I have calculated tube formula because it is very similar to Pressure Vessel formula from Pressure Vessel Handbook by Eugene F. Megyesy. Adding water corossion allowance of 1/6 just "eats" that small difference.

Calculator is also useful for determining NPT pipes thickness (code PG 27.2.2) - which is larger than tube thickness for the same pressure. However, we decided to use oring on opening cover rather than NPT thread.

But after your suggestion of using NPT in case of wall presented on the picture we consider turning it. Previously mentioned calculator give us formula we need. This solution won't be as cheap as oring / metric thread in our coutry, but we already have PG 27.2.2 formula from calculator. Thank you for advice.

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mpilchfamily (author)2012-08-11

You want to launch confetti not dust. That much pressure in such a small space will destroy your payload of confetti. Unless you looking to put sheets of paper in it and have it launched as confetti.

Have you ever heard of Pumpkin Chunkin? Its a competition where competitors build machines to try and launch a pumpkin as far as they can. The Air Cannon division only uses a few hundred PSI to get those pumpkins to go just short of a mile. If they dial it up too high the pumpkin goes splat in the barrel. So you shouldn't need 1400 PSI to launch a bit of paper out of a small barrel.

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mdt2170m (author)mpilchfamily2012-08-11

We will use round piece of cardboard and large diameter SS pipe to prevent damage of confetti.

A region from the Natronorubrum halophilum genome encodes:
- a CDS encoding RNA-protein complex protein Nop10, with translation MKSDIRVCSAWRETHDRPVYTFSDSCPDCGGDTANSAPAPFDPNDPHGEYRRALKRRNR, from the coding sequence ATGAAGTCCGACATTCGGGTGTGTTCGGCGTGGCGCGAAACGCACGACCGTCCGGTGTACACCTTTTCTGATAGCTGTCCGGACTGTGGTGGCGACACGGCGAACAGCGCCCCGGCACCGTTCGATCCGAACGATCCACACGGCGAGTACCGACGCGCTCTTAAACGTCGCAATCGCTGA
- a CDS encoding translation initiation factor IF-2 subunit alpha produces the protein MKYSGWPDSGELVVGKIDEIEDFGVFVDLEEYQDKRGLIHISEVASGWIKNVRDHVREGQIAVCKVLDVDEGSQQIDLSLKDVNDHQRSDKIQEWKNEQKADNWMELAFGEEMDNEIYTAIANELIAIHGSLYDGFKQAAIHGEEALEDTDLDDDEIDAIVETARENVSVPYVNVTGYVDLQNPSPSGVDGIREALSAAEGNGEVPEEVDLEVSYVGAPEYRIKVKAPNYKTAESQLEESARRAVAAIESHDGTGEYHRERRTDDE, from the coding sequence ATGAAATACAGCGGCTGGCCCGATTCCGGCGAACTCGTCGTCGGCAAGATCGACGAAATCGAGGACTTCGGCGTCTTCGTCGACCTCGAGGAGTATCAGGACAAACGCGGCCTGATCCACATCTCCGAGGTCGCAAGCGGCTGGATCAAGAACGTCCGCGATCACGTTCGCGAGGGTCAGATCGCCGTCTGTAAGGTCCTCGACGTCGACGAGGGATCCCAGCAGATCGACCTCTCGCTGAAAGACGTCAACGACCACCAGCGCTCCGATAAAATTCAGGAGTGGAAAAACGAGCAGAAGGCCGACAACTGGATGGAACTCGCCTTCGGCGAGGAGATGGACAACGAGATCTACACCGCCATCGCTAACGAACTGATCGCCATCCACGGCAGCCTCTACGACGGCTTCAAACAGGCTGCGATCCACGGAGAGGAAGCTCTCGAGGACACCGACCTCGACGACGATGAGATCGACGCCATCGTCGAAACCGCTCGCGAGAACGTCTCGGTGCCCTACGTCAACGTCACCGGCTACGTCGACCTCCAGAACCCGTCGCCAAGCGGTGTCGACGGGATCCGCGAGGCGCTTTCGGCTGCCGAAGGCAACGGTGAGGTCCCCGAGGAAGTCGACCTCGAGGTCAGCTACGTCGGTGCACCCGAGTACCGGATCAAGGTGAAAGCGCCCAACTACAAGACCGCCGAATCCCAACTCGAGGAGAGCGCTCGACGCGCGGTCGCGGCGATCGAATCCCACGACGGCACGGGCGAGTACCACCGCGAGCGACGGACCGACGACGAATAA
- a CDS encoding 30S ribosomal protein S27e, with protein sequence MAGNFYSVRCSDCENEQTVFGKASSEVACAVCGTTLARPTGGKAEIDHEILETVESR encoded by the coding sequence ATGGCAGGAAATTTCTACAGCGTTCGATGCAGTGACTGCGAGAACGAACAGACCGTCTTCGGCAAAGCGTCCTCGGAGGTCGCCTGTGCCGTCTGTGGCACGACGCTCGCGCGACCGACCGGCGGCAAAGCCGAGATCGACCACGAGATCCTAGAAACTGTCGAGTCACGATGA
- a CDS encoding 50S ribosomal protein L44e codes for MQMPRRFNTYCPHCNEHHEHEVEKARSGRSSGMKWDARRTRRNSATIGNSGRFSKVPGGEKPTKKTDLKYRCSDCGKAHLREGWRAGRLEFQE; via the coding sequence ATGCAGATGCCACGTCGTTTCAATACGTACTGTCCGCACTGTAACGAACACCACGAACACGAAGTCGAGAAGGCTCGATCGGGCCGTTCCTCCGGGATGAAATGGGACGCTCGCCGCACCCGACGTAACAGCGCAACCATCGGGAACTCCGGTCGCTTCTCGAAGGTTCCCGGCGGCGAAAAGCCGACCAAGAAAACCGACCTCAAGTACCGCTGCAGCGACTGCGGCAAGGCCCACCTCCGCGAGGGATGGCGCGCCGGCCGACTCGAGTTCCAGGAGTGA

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steveastrouk (author)2012-08-11

Any device, filled with 1400 PSI gas becomes a bomb, and requires serious, professional, specialist design to be considered safe. An item built for that pressure REQUIRES hydraulic pressure testing before use, and periodic testing afterwards.

The damage potential rises with the square of the pressure and is proportional to the volume.

If you seek out a member here "Maewarts", who describes in vivid detail being very badly injured by only a 100PSI cannon that explodes - leaving him with a damaged eye socket, and no sensation in part of his jaw, you will see what I mean.

There are videos of tanks exploding on youTube

Please reconsider attempting any high pressure design like this.

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mdt2170m (author)steveastrouk2012-08-11

Of course we well perform stress test using remote control. Wall thickness has been calculated using HRSG design pressure calculator and then I made "manual" calculation on the table to be sure.


Howewer, I'm still searching for more info about pressure design for safety reasons.

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steveastrouk (author)mdt2170m2012-08-11

You have to over-pressure by 100% whatever you make, as a safety margin for proofing. That put the internal pressure close to 3000 PSI - beyond the pressure in an industrial gas bottle.